In Chinese history the burying of horses and chariots was part of a strict sacrificial system.
Since the 1930s, Chinese archaeologists have discovered many chariot burial sites mainly in north and central China.
Zheng Ruokui, a research fellow with the Archaeology Institute under the Chinese Academy of Social Sciences, painted an outline of the chariot burial system in a recent issue of the Chinese journal, Cultural Relics World.
Historical records show that chariots were already in extensive use in the Xia Dynasty (BC 21st-16th c.). But the earliest chariot burial site found so far dates back to BC 1250-1192, or the rule of King Wuding in the Yin Dynasty, a special term Chinese archaeologists give to the later half of the Shang Dynasty (BC 16th-11th c.).
This early discovery was made in 1933, when Chinese archaeologists found one chariot at Hougang, Anyang of central China's Henan Province. The area had been capital of the Yin Dynasty and caught international fame in the early 20th century with the discovery of inscriptions on bones and tortoise shells.
As more Yin Dynasty chariots are brought to light, researchers are able to learn more about the burial system.
Burying only the chariots or the horses is rare for the people of the Yin Dynasty, although a total of 25 chariots and 37 horses have been found respectively in the two sites.
The mainstream fashion was to bury both horses and chariots at the same site. The chariots were either dismantled or kept intact. The slain horses were put in pairs either facing or with their backs towards each other under a single straight shaft.
Sometimes, grooms or dogs were also put into the site as part of the sacrifice.
Besides being buried in the same tomb with their masters, the chariots and horses could also be put into a separate site, by which they became "public" sacrificial items for previous rulers buried in the nearby area.
Only about 60 horse and chariot burial sites have been found out of the 10,000 tombs of the Yin Dynasty discovered so far. This signifies the high status of the chariots at that time.
"Riding in a chariot was like driving a top-level limousine today," said Zheng.
Reform in Zhou Dynasty
As the Zhou Dynasty (BC 11th c. - BC 256) carried on the cream of the strict social system of the Shang Dynasty, the chariot burial system prospered and deviated from the old rules in later years.
Over 100 chariot burial sites of the Zhou Dynasty have been found in a much more extensive sphere.
In 1964, a giant horse burial site was found at Linzi of East China's Shandong Province. Archaeologists later excavated 228 horses from the site which most experts believe were intended for Duke Jingong (ruled BC 547-BC 489) of the Qi Kingdom.
It is estimated that well over 600 horses are buried in this single site. This is the largest site of horse sacrifice found so far in China.
Around 1991, archaeologists were thrilled to find about 50 chariots with some 100 horses that were used for battles from 11 burial sites located within the cemetery of the Guo Kingdom, in Sanmenxia of Henan Province.
This site is by far the earliest, biggest and richest among all the chariot burial groups found in China.
Compared with previous times, horse and chariot burials in the Zhou Dynasty show several changes.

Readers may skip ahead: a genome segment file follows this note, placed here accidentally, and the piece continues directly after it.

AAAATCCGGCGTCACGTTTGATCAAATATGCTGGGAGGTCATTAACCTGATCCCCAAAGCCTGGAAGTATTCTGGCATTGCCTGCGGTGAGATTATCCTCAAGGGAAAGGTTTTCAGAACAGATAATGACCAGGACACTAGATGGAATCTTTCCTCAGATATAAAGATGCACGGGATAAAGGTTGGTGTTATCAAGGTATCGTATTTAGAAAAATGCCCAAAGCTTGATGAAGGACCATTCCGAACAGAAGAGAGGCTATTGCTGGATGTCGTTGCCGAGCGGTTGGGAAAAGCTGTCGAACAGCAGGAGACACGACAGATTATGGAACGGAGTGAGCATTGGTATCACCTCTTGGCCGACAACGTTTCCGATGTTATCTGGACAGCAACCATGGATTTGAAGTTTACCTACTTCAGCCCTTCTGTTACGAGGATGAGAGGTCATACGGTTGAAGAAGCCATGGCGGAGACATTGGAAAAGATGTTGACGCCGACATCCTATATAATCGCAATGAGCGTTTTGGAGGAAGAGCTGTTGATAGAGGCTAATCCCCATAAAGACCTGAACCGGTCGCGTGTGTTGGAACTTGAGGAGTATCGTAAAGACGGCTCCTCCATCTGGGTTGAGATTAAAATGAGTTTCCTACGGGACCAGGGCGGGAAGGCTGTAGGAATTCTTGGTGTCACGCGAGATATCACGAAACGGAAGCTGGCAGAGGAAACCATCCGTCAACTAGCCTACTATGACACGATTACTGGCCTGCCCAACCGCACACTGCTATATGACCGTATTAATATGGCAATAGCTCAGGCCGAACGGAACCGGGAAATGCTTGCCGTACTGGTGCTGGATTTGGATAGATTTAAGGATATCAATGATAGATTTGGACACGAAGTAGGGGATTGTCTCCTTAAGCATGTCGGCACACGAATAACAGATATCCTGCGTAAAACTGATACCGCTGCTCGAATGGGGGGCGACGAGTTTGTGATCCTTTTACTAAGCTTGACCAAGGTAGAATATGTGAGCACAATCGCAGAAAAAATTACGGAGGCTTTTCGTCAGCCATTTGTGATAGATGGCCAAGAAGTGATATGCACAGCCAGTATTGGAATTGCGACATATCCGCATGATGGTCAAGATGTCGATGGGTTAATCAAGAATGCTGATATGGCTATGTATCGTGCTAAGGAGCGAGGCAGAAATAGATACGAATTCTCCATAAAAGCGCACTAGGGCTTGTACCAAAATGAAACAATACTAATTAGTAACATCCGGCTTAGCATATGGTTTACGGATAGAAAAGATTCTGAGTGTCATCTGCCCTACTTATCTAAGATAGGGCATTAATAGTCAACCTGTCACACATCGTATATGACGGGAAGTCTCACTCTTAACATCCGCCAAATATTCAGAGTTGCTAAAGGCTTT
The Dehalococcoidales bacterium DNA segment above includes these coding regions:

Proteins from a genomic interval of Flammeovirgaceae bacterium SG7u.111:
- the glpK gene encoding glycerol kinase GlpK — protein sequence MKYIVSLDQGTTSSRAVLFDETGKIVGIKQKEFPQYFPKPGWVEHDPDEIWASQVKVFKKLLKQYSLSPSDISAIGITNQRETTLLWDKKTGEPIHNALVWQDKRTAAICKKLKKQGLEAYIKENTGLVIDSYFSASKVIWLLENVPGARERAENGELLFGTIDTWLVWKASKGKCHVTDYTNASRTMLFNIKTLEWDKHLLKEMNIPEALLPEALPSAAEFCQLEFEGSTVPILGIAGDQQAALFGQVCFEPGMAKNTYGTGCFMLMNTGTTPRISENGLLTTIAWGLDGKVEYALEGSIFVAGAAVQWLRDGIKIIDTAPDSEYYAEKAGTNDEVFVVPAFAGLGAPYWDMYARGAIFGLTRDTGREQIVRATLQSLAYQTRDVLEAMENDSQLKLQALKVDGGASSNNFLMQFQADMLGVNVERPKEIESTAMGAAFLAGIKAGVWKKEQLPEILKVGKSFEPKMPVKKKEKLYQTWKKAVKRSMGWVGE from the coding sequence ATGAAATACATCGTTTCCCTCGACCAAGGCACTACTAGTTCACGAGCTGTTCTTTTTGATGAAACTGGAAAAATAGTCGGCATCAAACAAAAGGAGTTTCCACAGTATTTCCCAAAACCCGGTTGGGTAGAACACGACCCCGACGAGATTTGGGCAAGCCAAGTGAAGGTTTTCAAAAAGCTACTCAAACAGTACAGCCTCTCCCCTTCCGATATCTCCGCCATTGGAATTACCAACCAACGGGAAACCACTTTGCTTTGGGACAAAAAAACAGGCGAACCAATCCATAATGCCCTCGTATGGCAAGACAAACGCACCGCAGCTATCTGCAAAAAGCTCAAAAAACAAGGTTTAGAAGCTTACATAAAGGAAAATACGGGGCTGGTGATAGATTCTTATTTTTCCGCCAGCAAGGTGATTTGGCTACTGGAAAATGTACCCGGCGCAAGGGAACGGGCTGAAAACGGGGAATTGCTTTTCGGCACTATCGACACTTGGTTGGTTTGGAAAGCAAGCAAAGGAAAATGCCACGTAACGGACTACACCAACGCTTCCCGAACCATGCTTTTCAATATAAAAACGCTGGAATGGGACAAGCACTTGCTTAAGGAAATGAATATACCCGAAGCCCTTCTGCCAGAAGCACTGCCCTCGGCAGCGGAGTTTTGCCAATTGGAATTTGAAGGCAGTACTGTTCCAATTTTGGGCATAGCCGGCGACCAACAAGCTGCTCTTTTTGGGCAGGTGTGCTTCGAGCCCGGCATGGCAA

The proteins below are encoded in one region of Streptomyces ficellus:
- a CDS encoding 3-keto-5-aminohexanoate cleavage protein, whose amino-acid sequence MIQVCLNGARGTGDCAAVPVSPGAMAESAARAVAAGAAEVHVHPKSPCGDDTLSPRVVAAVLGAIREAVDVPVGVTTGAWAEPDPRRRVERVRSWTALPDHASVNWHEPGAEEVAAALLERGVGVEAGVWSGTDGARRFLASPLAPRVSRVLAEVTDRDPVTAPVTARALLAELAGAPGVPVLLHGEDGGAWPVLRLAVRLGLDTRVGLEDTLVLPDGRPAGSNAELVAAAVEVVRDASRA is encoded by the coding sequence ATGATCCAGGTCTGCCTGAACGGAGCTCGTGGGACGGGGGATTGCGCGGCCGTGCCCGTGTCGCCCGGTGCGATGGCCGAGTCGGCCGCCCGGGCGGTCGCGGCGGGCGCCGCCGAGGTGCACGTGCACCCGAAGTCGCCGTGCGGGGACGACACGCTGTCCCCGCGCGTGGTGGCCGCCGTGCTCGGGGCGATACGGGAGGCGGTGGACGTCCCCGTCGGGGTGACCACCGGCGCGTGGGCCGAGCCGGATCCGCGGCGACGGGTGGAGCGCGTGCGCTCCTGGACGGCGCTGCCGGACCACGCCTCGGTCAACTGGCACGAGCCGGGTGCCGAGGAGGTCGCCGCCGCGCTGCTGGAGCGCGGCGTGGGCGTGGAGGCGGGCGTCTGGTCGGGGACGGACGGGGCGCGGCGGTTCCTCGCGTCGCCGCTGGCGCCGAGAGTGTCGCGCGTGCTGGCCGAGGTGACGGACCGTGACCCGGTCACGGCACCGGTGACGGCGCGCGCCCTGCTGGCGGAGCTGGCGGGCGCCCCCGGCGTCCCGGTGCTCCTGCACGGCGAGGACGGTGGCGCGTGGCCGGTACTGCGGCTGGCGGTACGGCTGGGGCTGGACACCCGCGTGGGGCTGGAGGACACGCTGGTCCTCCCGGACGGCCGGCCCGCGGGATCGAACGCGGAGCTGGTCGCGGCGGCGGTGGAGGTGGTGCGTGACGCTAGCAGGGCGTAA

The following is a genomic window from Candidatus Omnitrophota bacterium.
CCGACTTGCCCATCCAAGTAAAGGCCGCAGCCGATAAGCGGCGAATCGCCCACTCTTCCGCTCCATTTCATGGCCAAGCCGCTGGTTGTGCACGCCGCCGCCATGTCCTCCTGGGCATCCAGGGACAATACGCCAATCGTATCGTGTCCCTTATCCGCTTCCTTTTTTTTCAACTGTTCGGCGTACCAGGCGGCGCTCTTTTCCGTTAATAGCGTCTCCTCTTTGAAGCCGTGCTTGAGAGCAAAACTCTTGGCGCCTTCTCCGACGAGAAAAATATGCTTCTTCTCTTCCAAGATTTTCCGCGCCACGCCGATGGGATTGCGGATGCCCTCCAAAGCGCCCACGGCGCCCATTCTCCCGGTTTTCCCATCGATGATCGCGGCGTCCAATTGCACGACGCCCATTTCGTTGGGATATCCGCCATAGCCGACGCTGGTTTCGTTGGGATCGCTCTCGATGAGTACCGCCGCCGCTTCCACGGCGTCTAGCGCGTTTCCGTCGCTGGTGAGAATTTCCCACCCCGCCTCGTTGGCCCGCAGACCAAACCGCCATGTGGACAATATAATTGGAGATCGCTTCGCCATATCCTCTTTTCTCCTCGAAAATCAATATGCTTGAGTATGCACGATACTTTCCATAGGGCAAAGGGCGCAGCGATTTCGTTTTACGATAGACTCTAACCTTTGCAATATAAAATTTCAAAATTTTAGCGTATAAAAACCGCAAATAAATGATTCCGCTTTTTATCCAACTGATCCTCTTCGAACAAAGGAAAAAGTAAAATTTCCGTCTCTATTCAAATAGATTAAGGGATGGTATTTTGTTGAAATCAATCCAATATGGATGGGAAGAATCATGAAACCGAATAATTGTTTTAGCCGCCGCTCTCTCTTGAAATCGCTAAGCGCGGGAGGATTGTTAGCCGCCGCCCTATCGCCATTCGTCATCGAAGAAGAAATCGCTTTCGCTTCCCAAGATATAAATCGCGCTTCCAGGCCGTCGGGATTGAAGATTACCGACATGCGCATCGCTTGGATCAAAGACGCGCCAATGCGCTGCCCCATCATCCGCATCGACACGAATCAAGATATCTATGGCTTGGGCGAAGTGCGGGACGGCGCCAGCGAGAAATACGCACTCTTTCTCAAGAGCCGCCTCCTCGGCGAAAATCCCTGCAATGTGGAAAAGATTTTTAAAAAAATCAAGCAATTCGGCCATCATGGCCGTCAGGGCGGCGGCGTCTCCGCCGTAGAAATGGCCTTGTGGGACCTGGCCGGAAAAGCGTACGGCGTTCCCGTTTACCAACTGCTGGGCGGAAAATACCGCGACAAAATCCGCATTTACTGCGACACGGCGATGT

In some sites, horses were buried alive.
Putting more than one chariot into a site apparently grew increasingly fashionable. For dukes of the kingdoms, usually over 20 chariots were buried alongside or one after another in one site which was better constructed than in earlier days.
The chariots of the Zhou Dynasty grew from a single straight shaft to two or three curving shafts. The invention of an umbrella shielding the riders is also eye-catching.
In the Warring States Period (BC 475-BC 221), China underwent a chaotic transfer from a slave to a feudal society. Many ancient rules were simply ignored or changed.
As this reform touched every aspect of social life, people started putting model horses and chariots made of wood, mud, or clay into the burial site to replace real ones.
Another interesting example of this change is the tomb of Liang Ji, a noblewoman of the Guo Kingdom. According to the strict sacrificial rules set up in the early Zhou Dynasty, she could have only five chariots and ten horses as her sacrifice. But at her tomb in the cemetery of the Guo Kingdom in Sanmenxia, Henan Province, there are 19 chariots with 38 horses.
Qin and Han: Withering
Bronze chariots and horses grasped the genre in the Qin (BC 221-207) and Han (BC 206-AD 220) dynasties, while burying real horses and chariots still appeared attractive for some nobles.
In 1980, six years after the discovery of the terracotta warriors near Xi'an, ancient capital of Qin and Han, in today's northwest China's Shaanxi Province, two bronze chariots again excited people's imagination about Emperor Shihuang of the Qin Dynasty.
While the bronze horses were kept in good condition, the chariots had been broken into 3,010 pieces, said Wu Yongqi of the Emperor Shihuang's Terracotta Museum. Through eight years of hard work, Wu and his colleagues restored the chariots into original shape.
One for battle purpose and another for comfortable travel, the two bronze chariots meant that hundreds of fine craftsmen worked together for a long time.
Although fewer chariots were buried in the Qin and Han periods, they still symbolized the rulers' high status.
With the excavation of more horse and chariot burial sites, Chinese archaeologists will paint an ever clearer picture of the ancient ritual system, said Zheng Ruokui.
(China Daily March 14, 2002)